The War on Moms: On Life in a Family-Unfriendly Nation by Sharon Lerner. I highly recommend reading this book. It shows how the supposed "mommy wars" distract from the real problem with American culture--the total lack of support for mothers and children. By keeping women occupied with blaming themselves or finding fault with other moms, the real offenders responsible for making motherhood so difficult go unchallenged. Anyway, I will refrain from turning this into a lengthy review. Get your own copy and tell me what you think!
Radical Homemakers: Reclaiming Domesticity from a Consumer Culture by Shannon Hayes. I finished this one a few days ago and have a lot of criticisms. Overall, wonder why she created an arbitrary division of homemaking into the "good" kind (the radical, feminist, eco-conscious, gender-equal, stick it to The Man, homemaking-as-deliberate-choice) and the "problematic" kind (your everyday garden-variety homemakers or, gasp, fundamentalist Christians). Her historical overview was extremely spotty and way, way overgeneralized. Too much of we used to live in a happy peaceful matrilineal society that valued men's and women's work equally until evil Industrialization and Capitalism ruined the world. I am happy, though, that people are beginning to reclaim the lost domestic arts--cooking, canning, gardening, home renovations, car repairs, sewing, thrifting, etc.--and find value in domestic/manual labors. I wonder what kind of homemaker she would label me. Would I fit into the exclusive club of radical homemakers? Or would I be one of those who isn't doing it for the "right" reasons? I've had this on my mind today in particular, as another family came over with a huge load of apples to can together. We put up 23 quarts in 4 hours with all four of us adults working and the kids amusing themselves for the most part.
Many of these domestic skills are ones I simply find normal, logical and entirely sensible. I grew up learning how to cook and garden and sew as ordinary yet important life skills. (And this wasn't just for us girls--my little brother learned the same things). When I do shop for clothes or household items, I almost always go to thrift stores. Why spend all that money when you can find it secondhand?
My Name is Mary Sutter by Robin Oliveira. Another fast read. A novel about a skilled American midwife in the mid-19th century who wants to become a surgeon. When war breaks out, she volunteers as a nurse in a Washington, D.C. hospital and eventually gains the skills to work as a battlefield nurse & surgeon. Of course the childbirth parts are wonderfully/terribly dramatic. For example, Mary comes home to attend her sister's first birth. Her sister's pelvis is too small for the baby to be born. After a bumbling doctor tries forceps and mutilates her sister's insides, Mary cuts a symphysiotomy and helps the baby be born alive. Her sister then dies immediately after the birth of an eclamptic fit.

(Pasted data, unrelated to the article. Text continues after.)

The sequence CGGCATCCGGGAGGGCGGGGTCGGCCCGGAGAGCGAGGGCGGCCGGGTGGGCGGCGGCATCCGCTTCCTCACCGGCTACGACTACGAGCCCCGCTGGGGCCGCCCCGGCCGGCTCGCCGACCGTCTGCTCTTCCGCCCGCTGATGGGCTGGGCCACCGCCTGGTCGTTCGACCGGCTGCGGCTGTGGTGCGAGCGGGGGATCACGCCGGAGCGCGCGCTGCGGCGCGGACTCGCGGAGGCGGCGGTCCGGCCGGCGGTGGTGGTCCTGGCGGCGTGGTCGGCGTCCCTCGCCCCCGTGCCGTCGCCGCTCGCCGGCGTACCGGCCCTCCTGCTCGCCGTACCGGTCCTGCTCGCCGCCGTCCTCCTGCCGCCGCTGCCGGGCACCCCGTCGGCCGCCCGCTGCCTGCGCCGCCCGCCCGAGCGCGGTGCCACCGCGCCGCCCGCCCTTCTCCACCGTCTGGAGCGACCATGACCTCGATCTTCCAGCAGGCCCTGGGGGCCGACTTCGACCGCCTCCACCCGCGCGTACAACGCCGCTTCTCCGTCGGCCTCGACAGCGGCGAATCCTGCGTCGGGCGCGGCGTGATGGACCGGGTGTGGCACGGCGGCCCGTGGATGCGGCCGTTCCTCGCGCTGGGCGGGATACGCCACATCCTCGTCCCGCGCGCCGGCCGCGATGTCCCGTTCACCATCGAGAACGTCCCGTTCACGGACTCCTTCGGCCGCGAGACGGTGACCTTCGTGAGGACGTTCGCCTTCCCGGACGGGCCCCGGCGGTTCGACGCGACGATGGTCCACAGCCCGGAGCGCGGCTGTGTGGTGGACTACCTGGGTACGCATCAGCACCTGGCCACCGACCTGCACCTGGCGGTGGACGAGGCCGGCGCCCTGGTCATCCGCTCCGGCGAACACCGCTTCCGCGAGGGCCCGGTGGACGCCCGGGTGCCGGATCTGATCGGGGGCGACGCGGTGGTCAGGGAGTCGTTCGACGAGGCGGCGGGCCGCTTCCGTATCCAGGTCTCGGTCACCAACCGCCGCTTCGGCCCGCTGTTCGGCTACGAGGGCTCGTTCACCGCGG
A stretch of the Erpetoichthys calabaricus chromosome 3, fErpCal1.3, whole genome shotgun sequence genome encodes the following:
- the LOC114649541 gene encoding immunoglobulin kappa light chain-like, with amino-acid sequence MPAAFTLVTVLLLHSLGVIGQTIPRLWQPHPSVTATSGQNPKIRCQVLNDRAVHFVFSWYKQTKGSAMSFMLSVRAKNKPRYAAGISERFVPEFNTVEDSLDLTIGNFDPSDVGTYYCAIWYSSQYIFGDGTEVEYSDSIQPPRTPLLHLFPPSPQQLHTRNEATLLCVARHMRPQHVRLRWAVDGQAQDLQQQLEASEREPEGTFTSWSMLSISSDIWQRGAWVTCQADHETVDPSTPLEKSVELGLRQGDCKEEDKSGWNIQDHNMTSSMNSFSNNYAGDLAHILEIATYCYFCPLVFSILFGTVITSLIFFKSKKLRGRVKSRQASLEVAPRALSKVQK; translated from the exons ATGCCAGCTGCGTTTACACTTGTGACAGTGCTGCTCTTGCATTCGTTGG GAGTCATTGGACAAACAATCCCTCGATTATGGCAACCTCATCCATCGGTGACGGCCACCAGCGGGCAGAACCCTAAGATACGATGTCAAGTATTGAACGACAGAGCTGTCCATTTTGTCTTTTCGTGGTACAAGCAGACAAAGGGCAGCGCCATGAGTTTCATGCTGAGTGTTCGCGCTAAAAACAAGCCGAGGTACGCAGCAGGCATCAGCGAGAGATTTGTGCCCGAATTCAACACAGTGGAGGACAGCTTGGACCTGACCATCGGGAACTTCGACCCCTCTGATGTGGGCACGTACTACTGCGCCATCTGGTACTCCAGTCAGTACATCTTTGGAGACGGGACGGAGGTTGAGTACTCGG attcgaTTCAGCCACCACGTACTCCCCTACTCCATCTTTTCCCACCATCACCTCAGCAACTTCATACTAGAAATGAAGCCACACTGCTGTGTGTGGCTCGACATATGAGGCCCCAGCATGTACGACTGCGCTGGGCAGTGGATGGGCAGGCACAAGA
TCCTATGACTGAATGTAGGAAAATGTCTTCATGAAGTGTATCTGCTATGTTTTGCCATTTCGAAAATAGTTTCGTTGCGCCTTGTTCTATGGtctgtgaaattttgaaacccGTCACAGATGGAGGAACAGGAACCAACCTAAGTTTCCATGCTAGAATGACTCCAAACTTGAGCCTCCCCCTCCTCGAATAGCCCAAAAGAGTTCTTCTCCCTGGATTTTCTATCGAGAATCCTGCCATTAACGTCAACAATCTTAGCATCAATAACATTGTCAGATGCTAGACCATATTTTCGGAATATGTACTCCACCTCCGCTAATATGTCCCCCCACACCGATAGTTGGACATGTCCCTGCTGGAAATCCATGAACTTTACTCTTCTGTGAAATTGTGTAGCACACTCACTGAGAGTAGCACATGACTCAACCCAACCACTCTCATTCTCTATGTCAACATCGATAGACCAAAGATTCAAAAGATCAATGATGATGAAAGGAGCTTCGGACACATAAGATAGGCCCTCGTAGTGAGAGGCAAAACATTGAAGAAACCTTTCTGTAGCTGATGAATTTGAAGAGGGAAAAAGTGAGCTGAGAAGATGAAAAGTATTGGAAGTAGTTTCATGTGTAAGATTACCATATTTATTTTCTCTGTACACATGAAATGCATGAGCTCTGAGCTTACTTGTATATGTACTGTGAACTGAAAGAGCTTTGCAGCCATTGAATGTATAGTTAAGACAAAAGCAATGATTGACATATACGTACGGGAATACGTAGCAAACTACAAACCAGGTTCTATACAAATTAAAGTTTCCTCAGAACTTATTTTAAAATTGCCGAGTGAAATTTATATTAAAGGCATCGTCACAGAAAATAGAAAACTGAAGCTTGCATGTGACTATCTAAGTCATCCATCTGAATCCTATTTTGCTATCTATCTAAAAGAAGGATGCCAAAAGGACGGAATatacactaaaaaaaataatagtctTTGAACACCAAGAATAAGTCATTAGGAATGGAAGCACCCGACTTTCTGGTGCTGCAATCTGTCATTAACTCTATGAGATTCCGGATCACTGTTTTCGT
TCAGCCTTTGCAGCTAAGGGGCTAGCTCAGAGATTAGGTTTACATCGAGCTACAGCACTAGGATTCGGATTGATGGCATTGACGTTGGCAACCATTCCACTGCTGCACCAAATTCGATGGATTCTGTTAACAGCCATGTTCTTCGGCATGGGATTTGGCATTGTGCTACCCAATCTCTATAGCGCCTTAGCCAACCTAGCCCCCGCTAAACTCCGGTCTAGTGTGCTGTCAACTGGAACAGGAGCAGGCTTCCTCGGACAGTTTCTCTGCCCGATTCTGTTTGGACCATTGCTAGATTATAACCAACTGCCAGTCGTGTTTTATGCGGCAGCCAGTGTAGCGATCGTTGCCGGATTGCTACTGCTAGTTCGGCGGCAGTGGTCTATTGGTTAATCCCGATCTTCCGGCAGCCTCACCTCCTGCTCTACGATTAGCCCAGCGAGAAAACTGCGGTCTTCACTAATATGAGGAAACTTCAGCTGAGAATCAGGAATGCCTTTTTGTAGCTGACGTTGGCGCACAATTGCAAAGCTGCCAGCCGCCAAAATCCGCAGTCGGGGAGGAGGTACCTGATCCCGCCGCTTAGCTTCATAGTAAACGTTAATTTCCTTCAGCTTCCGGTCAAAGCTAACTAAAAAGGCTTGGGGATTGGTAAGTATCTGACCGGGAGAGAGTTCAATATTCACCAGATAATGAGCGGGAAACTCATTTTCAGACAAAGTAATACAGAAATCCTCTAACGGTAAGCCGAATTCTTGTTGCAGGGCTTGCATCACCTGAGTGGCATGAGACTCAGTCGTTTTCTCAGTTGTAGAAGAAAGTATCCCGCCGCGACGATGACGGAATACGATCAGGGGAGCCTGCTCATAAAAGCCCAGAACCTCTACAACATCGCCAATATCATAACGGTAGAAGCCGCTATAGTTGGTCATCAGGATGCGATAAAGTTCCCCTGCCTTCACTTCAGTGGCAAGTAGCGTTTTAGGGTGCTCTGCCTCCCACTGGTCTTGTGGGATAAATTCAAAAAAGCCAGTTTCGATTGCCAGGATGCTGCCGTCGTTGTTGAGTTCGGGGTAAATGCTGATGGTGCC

Women of Courage: Intimate Stories from Afghanistan by Katherine Kiviat and Scott Heidler
Three Tracy Chevalier novels: Falling Angels, Burning Bright, and The Lady and the Unicorn. I originally wanted a different one of her novels, but it was checked out. I pulled a few others off the shelf to read.
Towards a Philosophy of Education by Charlotte Mason.
I also have a stack of books and DVDs to review. In roughly this order:
- Breastfeeding Made Simple: Seven Natural Laws for Nursing Mothers by Nancy Mohrbacher and Kathleen Kendall-Tackett. I've had this book for a year now and haven't got around to reviewing it yet. Why? It's such a great book that I keep lending it out to pregnant/nursing friends!
- The Big Stretch (DVD) by Alieta Belle and Jenny Blyth
- BabyBabyOhBaby: Bonding With Your Brilliant & Beautiful Baby Through Infant Massage (DVD).
- Orgasmic Birth: Your Guide to a Safe, Satisfying, and Pleasurable Birth Experience by Elizabeth Davis and Debra Pascali-Bonaro. The companion book to the DVD of the same title.
- Impact of Birthing Practices on Breastfeeding, 2nd Edition by Linda J. Smith